Glasgow train adventures, take 2

Most of my (flying) colleagues left Glasgow on Saturday, but I was staying over because my return train was booked for Sunday, noonish, well 12:30 to be precise. This becomes important. I woke up around 9 on Sunday, had plenty of time to enjoy a leisurely web surf and coffee experience before showering and packing. I checked out of the hotel at about 11:30 (more than plenty early) and got a taxi to Glasgow Central, the train station at which I had arrived. It was so early that my train was not displaying on the giant screens, so I went into M&S Simply Food for some nosh for the train, and was patiently sitting in the station watching the monitors. The trip back was due to be slightly more complicated than the trip there, due to the usual Sunday-ness of works taking place on National Rail (I assume) I was taking a different route home than I had taken there. When the trains for around 12:30 started displaying, I started panicking: there was no train for Edinburgh at 12:30, which was what I was supposed to take. I furiously started rooting around in my bag for the schedule I had from “thetrainline.com” (thanks to the blog commenters after my Manchester experience) only to discover I was in the wrong place: I was supposed to be leaving from a different station in Glasgow. Suddenly my being early was too late. I simply did not have time to guarantee that a cab ride to the other Glasgow station would get me there in time, and my whole trip (and assigned seats from Edinburgh to home) required me to make a connection in Edinburgh at 13:50. There was a 12:25 train leaving from Glasgow Central that would go to Edinburgh, and then I noticed, strangely also went to Doncaster, which was my next leg according to my itinerary: a booked seat from Edinburgh to Doncaster was in my itinerary. I boarded this train at 12:15 noticing that every single seat had a “reserved” card on it. I parked in the open area outside the loo until the train started moving, only then to then realize “were my tickets valid?” The ticket said “Glasgow Cen/Qun St” which I hopefully took to mean that it meant Glasgow Central OR Queen Street, which was indeed the case. Fortunately the train on this leg was nearly empty, so I stole a seat that was reserved only from Newcastle onwards, ate my M&S food and read my awesome book (more on that soon). It was only part-way to Edinburgh from Glasgow that it started to occur to me that this might be the exact train I needed to take from Edinburgh to Doncaster (it was). I waited until Edinburgh to move to my reserved seat, and sat there contemplating my mistake of planning. How had I not had the seat reserved from Glasgow directly to Doncaster? Had I mistakenly opted for “minimum time” versus “minimum changes” such that a 12:25 departure from Glasgow Central would have seemed inferior to a 12:30 departure from Glasgow Queen Street? This I will never know, but I will be more careful in the future.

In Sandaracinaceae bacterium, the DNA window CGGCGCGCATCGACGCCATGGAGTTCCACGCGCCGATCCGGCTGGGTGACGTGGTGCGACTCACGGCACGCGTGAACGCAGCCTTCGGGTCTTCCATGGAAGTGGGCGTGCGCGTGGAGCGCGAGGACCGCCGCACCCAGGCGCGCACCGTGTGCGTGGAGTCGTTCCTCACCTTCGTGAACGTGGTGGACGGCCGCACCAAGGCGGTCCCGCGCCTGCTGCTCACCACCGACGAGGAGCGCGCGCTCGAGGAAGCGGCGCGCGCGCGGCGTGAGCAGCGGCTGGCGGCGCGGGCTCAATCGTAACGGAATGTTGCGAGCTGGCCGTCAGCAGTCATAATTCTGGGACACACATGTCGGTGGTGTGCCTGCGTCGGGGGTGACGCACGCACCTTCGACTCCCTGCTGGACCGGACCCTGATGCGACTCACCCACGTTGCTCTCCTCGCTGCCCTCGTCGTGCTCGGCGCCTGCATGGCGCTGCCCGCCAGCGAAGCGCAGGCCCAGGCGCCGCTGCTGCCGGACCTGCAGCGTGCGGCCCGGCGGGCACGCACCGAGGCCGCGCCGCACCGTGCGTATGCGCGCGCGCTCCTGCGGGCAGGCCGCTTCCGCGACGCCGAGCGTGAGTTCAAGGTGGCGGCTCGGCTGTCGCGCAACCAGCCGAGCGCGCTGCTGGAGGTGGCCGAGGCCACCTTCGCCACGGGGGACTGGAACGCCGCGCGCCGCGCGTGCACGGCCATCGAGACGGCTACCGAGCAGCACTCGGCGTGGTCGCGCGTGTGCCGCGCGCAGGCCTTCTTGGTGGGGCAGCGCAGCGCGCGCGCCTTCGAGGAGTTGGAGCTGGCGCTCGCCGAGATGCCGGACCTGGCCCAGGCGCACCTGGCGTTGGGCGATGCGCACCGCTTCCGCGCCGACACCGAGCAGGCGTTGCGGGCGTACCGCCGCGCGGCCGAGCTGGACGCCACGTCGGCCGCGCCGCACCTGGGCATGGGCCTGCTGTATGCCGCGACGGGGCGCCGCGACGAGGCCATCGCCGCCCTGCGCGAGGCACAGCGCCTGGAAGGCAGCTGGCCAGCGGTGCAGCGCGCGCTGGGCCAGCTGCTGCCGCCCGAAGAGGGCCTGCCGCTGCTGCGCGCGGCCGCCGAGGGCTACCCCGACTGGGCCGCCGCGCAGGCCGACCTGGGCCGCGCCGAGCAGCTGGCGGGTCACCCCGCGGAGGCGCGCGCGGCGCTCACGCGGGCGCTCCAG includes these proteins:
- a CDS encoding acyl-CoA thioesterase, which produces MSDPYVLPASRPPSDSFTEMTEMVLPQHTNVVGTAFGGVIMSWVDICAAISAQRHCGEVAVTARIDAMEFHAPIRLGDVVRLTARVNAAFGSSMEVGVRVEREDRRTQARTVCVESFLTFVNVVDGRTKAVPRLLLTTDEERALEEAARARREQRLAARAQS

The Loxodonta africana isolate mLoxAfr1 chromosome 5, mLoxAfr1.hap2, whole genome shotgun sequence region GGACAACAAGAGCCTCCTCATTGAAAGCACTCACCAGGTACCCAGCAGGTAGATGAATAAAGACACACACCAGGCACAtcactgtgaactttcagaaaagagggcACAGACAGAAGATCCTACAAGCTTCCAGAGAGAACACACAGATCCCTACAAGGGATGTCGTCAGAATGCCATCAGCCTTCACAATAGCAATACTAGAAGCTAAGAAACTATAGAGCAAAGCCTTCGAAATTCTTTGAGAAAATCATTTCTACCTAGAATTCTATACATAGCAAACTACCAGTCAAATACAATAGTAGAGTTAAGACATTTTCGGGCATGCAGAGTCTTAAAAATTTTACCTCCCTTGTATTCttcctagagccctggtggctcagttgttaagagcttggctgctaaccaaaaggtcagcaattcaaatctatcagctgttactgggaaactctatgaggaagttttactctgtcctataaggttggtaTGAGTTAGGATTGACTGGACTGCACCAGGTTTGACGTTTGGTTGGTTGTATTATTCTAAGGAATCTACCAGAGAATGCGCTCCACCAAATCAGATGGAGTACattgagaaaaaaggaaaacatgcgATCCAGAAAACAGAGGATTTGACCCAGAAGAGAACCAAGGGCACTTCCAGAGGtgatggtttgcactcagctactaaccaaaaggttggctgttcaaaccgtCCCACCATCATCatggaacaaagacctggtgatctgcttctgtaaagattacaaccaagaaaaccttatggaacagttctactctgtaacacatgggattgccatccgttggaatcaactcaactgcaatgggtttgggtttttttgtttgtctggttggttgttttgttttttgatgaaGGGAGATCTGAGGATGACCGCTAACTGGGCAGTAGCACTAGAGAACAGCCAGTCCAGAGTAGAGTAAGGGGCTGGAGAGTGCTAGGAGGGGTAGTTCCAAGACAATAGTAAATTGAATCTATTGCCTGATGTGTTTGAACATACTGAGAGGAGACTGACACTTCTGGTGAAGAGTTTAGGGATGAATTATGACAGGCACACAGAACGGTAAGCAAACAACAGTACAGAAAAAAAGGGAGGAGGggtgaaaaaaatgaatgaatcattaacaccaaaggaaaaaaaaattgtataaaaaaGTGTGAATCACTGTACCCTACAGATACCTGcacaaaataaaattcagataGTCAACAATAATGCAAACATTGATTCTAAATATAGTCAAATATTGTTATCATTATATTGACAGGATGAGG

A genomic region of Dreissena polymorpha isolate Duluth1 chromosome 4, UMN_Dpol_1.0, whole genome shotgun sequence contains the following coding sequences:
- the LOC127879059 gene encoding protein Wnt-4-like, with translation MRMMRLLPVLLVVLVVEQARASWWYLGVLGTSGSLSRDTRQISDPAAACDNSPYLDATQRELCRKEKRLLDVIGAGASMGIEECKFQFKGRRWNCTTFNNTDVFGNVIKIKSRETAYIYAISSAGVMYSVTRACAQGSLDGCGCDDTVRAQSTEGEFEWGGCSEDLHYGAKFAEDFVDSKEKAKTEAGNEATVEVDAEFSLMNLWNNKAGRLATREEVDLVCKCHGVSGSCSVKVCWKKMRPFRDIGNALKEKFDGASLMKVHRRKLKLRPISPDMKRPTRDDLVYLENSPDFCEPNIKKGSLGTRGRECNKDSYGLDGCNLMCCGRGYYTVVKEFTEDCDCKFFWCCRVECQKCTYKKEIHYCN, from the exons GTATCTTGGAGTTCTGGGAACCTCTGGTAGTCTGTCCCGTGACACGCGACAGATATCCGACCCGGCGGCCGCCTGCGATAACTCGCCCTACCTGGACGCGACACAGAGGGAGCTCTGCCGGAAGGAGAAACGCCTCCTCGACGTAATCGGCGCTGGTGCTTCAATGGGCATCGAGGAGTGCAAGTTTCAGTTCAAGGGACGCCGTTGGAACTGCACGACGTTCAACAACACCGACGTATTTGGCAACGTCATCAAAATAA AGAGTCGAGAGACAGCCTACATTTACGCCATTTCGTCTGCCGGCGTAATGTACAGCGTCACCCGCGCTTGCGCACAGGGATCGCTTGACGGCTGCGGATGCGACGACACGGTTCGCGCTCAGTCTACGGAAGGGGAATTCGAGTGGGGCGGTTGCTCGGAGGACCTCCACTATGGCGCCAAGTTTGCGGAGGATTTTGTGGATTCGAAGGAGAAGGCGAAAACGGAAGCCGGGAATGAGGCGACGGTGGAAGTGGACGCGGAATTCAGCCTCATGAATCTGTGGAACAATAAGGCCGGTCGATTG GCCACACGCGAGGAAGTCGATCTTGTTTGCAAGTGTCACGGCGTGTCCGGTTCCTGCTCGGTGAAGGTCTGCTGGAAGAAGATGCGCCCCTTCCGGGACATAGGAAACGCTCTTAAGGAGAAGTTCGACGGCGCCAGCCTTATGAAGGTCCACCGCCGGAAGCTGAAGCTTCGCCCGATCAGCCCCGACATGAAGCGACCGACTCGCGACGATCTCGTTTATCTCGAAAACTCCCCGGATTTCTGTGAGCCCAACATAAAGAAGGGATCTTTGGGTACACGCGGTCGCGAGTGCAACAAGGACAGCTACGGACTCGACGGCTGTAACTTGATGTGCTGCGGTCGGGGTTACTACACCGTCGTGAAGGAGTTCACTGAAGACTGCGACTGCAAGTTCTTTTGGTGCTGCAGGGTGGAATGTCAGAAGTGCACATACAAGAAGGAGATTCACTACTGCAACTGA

The trip from Edinburgh to Doncaster was scenic to say the least, and only interrupted by yet another obnoxious person speaking loudly throughout. This time, instead of an American showing off to his work colleagues, it was a British (and clearly English, not Scottish) woman yammering into her cell phone for ages. Some drama had emerged in which her daughter, of indeterminate age, had been out sick from work (or school?) last week and needed apparently to get a doctor’s note to justify this. I was stunned on the one hand, seriously (to my British readers) is it still par for the course to have to get a note from a Doctor if you are sick? I have never had to do this in my life, and I thought it was one of the bygone trends from an earlier era. Regardless, I was subjected to about an hour of this woman first talking to the daughter, then relaying the story to any number of friends or family members with complete disdain: “I am her MOTHER, and she has CLEARLY been ill and is NOT LYING about it…” and so it went. As was the case with the previous trip, the assigned and guaranteed seat means that you do not have the liberty to escape from such things, which is a shame. I guess next time I should go for the “quiet carriage” in which cell phone use is discouraged.